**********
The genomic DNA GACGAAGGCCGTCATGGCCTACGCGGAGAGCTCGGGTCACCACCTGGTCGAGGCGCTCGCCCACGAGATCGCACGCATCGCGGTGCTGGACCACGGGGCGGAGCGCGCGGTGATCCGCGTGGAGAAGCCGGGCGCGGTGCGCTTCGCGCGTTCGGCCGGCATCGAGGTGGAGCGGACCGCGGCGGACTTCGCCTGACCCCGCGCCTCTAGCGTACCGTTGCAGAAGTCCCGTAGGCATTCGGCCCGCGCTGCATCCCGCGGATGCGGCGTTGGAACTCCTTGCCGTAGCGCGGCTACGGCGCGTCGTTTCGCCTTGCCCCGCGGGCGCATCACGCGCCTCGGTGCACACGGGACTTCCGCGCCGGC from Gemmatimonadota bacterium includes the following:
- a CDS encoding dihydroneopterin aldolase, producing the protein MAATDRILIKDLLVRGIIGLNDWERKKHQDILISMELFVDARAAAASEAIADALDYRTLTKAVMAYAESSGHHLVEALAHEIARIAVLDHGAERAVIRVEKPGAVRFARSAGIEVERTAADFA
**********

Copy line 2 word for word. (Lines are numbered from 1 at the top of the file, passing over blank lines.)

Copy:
- a CDS encoding dihydroneopterin aldolase, producing the protein MAATDRILIKDLLVRGIIGLNDWERKKHQDILISMELFVDARAAAASEAIADALDYRTLTKAVMAYAESSGHHLVEALAHEIARIAVLDHGAERAVIRVEKPGAVRFARSAGIEVERTAADFA